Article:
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The Planetary Society's Visions of Mars DVD aboard Phoenix will land on Mars on May 25, 2008. This first of NASA's Scout missions is led by Principal Investigator Peter Smith at the University of Arizona. Attached to the deck of the Phoenix lander, the DVD includes a collection of 19th and 20th century science fiction stories, essays and art inspired by the Red Planet, as well as the names of more than a quarter million inhabitants of Earth.
"A Message from Earth to future Martian explorers, this DVD is The Planetary Society's gift to those who will someday expand the human presence to other worlds," said Louis Friedman, Executive Director of The Planetary Society, who conceived the idea for Visions of Mars. "We hope astronauts will one day retrieve this first Martian library and enjoy the visionary works and good wishes sent from our time to theirs."
[b]Visions of Mars[/b]
[URL=http://www.planetary.org/programs/projects/messages/vom.html]Visions of Mars[/URL] -- the first library on Mars -- contains materials that represent 20 nations and cultures. Visions of Mars includes works by The Planetary Society's co-founder Carl Sagan, Isaac Asimov, Ray Bradbury, Kim Stanley Robinson, Arthur C. Clarke, Percival Lowell and many more.
Phoenix will be the first lander to explore the Martian arctic, touching down near 70 degrees north latitude. Designed to search for and study water ice, the spacecraft is a fixed lander with a suite of advanced instruments and a robotic arm that can dig half a meter into the soil. The Phoenix team hopes to uncover clues in the icy arctic soil about the history of near surface ice and the planet's potential for habitability.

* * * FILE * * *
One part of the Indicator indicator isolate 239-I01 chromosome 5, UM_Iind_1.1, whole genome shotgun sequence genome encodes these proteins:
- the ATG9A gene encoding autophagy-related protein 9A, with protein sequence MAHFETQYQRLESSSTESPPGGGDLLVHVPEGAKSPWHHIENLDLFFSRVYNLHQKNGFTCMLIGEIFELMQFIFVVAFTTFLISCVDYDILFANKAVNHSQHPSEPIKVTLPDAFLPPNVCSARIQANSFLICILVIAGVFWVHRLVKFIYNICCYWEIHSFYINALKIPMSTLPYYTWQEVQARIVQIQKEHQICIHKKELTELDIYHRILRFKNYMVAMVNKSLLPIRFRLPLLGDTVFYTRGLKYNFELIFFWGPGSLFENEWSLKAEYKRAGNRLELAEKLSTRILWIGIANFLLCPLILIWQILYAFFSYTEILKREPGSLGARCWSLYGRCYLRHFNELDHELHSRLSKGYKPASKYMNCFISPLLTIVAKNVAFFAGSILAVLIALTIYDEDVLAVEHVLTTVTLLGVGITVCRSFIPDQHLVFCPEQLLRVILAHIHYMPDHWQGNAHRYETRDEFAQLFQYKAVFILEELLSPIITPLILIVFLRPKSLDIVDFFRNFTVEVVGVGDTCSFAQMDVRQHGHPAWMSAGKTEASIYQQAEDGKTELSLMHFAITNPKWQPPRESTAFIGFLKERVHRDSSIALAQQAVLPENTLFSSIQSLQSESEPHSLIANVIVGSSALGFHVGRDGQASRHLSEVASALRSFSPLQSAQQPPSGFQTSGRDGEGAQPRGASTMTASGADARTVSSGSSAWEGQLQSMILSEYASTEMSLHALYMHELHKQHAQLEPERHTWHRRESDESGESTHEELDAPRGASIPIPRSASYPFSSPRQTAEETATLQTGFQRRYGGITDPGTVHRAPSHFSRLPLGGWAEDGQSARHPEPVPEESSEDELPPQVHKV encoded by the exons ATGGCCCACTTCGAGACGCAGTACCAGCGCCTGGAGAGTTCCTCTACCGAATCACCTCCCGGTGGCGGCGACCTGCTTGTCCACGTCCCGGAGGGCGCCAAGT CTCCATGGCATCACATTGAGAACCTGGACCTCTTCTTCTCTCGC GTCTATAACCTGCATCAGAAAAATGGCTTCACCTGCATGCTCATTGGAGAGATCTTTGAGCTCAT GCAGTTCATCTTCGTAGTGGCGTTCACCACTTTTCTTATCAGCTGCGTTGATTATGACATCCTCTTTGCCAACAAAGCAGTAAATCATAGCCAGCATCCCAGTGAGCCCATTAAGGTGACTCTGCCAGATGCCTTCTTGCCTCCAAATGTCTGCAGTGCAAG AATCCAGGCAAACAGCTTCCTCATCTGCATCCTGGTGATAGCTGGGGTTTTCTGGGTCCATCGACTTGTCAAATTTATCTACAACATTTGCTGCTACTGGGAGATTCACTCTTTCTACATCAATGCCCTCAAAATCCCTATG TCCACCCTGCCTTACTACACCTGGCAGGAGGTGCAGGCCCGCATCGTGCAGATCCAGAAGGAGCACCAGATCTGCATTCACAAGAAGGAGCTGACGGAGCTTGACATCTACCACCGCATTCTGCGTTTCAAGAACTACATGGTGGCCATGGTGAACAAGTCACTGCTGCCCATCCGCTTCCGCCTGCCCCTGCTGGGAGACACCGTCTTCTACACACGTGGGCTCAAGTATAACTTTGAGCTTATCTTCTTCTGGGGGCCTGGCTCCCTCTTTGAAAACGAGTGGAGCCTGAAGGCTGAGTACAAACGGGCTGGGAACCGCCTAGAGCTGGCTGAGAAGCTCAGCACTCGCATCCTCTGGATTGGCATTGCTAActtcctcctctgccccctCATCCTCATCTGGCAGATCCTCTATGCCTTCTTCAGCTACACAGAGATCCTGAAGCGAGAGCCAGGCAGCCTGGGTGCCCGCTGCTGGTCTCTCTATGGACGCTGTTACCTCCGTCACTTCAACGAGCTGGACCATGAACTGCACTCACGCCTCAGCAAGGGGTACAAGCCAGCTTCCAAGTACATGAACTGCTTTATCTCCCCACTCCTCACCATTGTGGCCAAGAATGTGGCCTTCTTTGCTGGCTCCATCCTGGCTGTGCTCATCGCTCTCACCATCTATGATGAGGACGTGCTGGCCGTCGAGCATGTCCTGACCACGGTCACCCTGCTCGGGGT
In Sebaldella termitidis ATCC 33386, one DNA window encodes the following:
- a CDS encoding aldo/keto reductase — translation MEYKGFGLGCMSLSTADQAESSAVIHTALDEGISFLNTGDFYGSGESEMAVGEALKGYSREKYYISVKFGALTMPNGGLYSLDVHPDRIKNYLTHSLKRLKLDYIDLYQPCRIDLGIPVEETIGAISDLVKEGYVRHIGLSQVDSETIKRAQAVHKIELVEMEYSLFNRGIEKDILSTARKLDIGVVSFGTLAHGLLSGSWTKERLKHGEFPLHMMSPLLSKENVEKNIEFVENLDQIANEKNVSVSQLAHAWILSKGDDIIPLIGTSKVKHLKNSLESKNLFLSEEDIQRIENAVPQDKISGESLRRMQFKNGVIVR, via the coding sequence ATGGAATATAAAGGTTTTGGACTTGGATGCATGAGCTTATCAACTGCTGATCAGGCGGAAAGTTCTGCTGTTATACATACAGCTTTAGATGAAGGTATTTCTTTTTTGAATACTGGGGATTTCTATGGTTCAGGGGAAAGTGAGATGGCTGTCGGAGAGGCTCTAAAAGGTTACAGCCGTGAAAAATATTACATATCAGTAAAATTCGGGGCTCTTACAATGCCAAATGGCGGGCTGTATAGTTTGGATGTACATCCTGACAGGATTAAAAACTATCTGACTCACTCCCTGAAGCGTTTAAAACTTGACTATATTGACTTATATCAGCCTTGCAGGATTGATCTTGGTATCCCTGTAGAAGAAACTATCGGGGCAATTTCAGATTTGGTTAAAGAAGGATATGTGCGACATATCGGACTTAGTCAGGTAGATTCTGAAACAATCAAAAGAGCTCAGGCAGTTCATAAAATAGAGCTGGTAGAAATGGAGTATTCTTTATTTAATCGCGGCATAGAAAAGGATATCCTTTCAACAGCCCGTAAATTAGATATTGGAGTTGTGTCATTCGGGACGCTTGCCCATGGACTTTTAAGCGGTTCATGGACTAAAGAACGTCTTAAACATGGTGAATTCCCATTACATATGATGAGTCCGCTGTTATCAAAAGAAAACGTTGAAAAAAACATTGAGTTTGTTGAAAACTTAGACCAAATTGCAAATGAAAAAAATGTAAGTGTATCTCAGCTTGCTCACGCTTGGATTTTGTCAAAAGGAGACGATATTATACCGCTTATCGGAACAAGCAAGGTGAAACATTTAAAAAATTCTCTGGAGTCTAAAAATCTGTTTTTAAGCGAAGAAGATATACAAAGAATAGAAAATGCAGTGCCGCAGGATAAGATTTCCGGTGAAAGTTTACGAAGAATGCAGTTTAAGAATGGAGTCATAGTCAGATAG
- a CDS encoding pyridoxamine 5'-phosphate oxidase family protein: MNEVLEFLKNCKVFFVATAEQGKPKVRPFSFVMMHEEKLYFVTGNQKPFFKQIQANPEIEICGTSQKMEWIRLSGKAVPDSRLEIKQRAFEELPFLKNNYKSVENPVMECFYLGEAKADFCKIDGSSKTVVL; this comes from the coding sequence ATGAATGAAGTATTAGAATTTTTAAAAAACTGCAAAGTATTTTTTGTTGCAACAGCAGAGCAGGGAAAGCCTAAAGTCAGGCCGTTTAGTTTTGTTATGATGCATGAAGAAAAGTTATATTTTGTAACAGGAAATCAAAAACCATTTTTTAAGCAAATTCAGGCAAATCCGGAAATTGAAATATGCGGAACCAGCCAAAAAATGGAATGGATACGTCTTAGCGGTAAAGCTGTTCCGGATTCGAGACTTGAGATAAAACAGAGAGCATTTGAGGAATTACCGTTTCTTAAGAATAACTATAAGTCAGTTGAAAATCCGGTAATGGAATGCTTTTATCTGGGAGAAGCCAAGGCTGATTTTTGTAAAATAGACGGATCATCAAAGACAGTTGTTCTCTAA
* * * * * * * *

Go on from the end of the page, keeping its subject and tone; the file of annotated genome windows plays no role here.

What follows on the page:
"For more than a century, Mars has beckoned, inspiring tales of wonder and adventure," remarked Bruce Betts, Director of Projects for The Planetary Society. "Many men and women who now work in the space program first turned their eyes to the sky because of the childhood wonder kindled by the astronomical artists and science fiction authors featured on Visions of Mars."
The disk will appear in some of the calibration images that Phoenix takes to adjust its cameras, so people may be able to see it on the Martian surface.
The library should be able to last at least 500 years on Mars, so there will be plenty of time for a future generation to discover and enjoy the works included on the DVD.
Putting a spacecraft safely on Mars is hard and always carries risk. This will be The Planetary Society's second attempt to send Visions of Mars to its namesake planet. It was originally created by the Society to ride aboard Russia's Mars '96 spacecraft, which failed shortly after launch.
The Phoenix mission is led by Principal Investigator Peter H. Smith of the University of Arizona, with project management at NASA's Jet Propulsion Laboratory and a development partnership with Lockheed Martin Space Systems. International contributions for Phoenix are provided by the Canadian Space Agency, the University of Neuchatel (Switzerland), the University of Copenhagen, and the Max Planck Institute in Germany.
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